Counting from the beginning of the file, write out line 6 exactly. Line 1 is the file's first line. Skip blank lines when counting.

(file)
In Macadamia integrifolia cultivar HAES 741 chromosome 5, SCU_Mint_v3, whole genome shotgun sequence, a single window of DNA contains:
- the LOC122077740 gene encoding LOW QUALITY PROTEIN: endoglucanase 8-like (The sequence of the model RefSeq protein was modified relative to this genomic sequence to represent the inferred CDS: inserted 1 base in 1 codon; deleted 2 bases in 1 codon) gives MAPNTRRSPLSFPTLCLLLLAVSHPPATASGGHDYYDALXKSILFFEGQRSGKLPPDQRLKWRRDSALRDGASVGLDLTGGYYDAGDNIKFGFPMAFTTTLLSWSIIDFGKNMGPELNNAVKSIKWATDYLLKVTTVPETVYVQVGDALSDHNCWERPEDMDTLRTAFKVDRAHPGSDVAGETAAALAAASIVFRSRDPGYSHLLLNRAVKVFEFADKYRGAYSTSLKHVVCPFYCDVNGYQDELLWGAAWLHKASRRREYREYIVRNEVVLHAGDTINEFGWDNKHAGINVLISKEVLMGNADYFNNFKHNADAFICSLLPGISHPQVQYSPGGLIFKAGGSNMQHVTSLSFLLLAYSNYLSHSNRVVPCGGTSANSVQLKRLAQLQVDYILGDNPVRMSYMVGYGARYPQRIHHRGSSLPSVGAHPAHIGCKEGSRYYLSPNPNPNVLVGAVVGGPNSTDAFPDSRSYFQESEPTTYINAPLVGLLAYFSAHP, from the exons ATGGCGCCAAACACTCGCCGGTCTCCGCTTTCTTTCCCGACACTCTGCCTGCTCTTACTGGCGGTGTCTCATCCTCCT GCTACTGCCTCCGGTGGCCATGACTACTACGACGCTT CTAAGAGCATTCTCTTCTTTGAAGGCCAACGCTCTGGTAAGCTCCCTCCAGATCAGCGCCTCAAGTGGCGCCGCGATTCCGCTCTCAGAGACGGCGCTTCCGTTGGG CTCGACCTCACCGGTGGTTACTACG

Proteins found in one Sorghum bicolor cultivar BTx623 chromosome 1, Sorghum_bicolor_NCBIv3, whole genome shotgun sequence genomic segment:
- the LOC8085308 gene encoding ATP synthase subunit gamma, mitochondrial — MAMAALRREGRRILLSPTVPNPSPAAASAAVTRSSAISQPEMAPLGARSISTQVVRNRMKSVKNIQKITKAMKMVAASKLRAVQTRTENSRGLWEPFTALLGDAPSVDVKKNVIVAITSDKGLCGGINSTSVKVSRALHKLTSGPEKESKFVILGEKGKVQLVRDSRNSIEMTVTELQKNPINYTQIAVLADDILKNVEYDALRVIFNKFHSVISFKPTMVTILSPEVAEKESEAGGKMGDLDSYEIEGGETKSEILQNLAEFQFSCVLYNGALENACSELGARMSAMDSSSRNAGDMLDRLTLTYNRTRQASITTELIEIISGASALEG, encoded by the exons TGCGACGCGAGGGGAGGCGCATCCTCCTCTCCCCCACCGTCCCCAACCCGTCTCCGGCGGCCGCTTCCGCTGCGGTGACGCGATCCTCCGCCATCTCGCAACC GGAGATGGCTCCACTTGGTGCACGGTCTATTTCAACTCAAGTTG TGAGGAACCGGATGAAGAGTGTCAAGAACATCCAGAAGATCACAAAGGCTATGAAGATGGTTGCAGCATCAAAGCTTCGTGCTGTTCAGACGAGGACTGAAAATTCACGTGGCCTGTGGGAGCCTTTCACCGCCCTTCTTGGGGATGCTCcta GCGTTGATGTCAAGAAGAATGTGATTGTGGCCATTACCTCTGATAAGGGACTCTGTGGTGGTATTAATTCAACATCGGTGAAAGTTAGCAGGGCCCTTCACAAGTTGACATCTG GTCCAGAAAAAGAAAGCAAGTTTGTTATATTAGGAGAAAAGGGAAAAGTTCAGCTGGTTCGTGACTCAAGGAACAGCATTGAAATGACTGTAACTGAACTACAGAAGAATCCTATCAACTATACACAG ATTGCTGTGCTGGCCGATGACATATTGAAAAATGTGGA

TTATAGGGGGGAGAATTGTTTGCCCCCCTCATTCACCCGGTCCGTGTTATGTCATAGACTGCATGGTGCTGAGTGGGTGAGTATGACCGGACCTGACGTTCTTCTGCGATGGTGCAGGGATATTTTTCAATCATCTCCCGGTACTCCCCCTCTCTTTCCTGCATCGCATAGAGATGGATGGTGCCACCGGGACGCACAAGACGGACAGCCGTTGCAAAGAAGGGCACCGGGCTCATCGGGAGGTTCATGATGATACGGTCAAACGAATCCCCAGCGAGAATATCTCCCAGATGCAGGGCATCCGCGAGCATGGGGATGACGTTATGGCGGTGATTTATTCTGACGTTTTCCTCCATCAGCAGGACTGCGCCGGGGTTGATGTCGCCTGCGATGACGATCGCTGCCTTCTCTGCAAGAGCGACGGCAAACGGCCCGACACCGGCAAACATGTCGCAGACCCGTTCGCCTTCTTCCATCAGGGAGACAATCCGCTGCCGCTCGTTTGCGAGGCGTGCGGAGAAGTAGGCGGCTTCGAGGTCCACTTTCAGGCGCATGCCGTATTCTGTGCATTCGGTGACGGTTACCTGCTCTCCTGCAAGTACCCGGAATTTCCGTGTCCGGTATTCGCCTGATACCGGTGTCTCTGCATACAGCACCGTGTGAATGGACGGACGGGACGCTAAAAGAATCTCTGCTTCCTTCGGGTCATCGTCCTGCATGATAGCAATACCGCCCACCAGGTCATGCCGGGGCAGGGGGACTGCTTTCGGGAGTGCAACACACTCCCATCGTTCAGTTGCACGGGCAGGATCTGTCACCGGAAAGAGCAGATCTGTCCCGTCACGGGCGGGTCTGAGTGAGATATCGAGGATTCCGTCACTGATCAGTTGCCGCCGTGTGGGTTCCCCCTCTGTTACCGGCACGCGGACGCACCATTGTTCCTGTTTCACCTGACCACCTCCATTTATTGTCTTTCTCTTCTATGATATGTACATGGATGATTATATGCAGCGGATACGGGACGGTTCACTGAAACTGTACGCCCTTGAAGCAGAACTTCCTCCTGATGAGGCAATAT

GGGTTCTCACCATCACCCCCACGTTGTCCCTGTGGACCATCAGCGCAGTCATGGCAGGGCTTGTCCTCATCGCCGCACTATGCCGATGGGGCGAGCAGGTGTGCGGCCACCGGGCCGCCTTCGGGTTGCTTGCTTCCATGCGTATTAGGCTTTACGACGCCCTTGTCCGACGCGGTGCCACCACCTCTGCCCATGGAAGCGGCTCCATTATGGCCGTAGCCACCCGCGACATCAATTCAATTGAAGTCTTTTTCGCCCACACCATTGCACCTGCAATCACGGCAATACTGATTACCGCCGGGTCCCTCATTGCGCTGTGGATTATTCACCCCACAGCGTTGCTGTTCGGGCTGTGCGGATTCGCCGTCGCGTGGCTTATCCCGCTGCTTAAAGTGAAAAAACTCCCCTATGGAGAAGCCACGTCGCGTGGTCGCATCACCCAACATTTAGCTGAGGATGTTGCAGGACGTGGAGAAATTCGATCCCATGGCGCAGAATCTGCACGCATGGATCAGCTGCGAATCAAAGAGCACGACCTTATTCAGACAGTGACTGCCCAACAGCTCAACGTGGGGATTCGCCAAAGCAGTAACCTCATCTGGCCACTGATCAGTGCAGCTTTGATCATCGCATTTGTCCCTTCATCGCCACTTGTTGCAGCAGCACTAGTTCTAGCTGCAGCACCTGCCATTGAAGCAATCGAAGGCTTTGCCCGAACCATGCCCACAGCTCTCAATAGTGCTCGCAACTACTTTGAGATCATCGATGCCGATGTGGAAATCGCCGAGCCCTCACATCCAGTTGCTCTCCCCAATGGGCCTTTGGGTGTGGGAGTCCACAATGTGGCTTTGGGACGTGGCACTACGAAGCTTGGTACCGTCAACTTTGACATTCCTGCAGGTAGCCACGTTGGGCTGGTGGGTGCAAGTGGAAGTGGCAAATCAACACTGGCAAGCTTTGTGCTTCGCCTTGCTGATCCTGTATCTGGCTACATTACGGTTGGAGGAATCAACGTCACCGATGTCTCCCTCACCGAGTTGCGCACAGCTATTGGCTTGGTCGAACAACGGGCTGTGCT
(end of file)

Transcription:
GGGTTCTCACCATCACCCCCACGTTGTCCCTGTGGACCATCAGCGCAGTCATGGCAGGGCTTGTCCTCATCGCCGCACTATGCCGATGGGGCGAGCAGGTGTGCGGCCACCGGGCCGCCTTCGGGTTGCTTGCTTCCATGCGTATTAGGCTTTACGACGCCCTTGTCCGACGCGGTGCCACCACCTCTGCCCATGGAAGCGGCTCCATTATGGCCGTAGCCACCCGCGACATCAATTCAATTGAAGTCTTTTTCGCCCACACCATTGCACCTGCAATCACGGCAATACTGATTACCGCCGGGTCCCTCATTGCGCTGTGGATTATTCACCCCACAGCGTTGCTGTTCGGGCTGTGCGGATTCGCCGTCGCGTGGCTTATCCCGCTGCTTAAAGTGAAAAAACTCCCCTATGGAGAAGCCACGTCGCGTGGTCGCATCACCCAACATTTAGCTGAGGATGTTGCAGGACGTGGAGAAATTCGATCCCATGGCGCAGAATCTGCACGCATGGATCAGCTGCGAATCAAAGAGCACGACCTTATTCAGACAGTGACTGCCCAACAGCTCAACGTGGGGATTCGCCAAAGCAGTAACCTCATCTGGCCACTGATCAGTGCAGCTTTGATCATCGCATTTGTCCCTTCATCGCCACTTGTTGCAGCAGCACTAGTTCTAGCTGCAGCACCTGCCATTGAAGCAATCGAAGGCTTTGCCCGAACCATGCCCACAGCTCTCAATAGTGCTCGCAACTACTTTGAGATCATCGATGCCGATGTGGAAATCGCCGAGCCCTCACATCCAGTTGCTCTCCCCAATGGGCCTTTGGGTGTGGGAGTCCACAATGTGGCTTTGGGACGTGGCACTACGAAGCTTGGTACCGTCAACTTTGACATTCCTGCAGGTAGCCACGTTGGGCTGGTGGGTGCAAGTGGAAGTGGCAAATCAACACTGGCAAGCTTTGTGCTTCGCCTTGCTGATCCTGTATCTGGCTACATTACGGTTGGAGGAATCAACGTCACCGATGTCTCCCTCACCGAGTTGCGCACAGCTATTGGCTTGGTCGAACAACGGGCTGTGCT